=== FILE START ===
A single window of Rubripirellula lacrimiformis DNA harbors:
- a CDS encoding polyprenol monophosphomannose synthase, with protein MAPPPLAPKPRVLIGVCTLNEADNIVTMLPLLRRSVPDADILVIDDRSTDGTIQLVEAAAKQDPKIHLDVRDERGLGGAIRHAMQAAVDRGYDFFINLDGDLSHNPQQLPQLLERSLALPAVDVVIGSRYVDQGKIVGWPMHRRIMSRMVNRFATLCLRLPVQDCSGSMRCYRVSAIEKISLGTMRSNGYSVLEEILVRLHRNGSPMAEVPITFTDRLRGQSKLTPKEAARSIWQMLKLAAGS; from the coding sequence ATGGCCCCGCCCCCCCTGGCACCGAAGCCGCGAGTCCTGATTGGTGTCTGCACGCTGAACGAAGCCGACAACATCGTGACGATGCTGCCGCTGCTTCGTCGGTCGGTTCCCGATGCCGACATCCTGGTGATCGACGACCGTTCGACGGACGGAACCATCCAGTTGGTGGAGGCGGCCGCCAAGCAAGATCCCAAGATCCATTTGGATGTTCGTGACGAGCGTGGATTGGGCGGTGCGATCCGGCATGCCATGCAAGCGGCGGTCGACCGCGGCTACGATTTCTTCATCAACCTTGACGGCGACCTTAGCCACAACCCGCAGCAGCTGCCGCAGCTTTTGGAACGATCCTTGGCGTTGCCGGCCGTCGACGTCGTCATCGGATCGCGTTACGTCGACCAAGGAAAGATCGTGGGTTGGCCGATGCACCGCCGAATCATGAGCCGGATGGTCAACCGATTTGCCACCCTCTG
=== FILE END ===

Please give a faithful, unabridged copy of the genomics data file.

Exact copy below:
A single window of Rubripirellula lacrimiformis DNA harbors:
- a CDS encoding polyprenol monophosphomannose synthase, with protein MAPPPLAPKPRVLIGVCTLNEADNIVTMLPLLRRSVPDADILVIDDRSTDGTIQLVEAAAKQDPKIHLDVRDERGLGGAIRHAMQAAVDRGYDFFINLDGDLSHNPQQLPQLLERSLALPAVDVVIGSRYVDQGKIVGWPMHRRIMSRMVNRFATLCLRLPVQDCSGSMRCYRVSAIEKISLGTMRSNGYSVLEEILVRLHRNGSPMAEVPITFTDRLRGQSKLTPKEAARSIWQMLKLAAGS; from the coding sequence ATGGCCCCGCCCCCCCTGGCACCGAAGCCGCGAGTCCTGATTGGTGTCTGCACGCTGAACGAAGCCGACAACATCGTGACGATGCTGCCGCTGCTTCGTCGGTCGGTTCCCGATGCCGACATCCTGGTGATCGACGACCGTTCGACGGACGGAACCATCCAGTTGGTGGAGGCGGCCGCCAAGCAAGATCCCAAGATCCATTTGGATGTTCGTGACGAGCGTGGATTGGGCGGTGCGATCCGGCATGCCATGCAAGCGGCGGTCGACCGCGGCTACGATTTCTTCATCAACCTTGACGGCGACCTTAGCCACAACCCGCAGCAGCTGCCGCAGCTTTTGGAACGATCCTTGGCGTTGCCGGCCGTCGACGTCGTCATCGGATCGCGTTACGTCGACCAAGGAAAGATCGTGGGTTGGCCGATGCACCGCCGAATCATGAGCCGGATGGTCAACCGATTTGCCACCCTCTG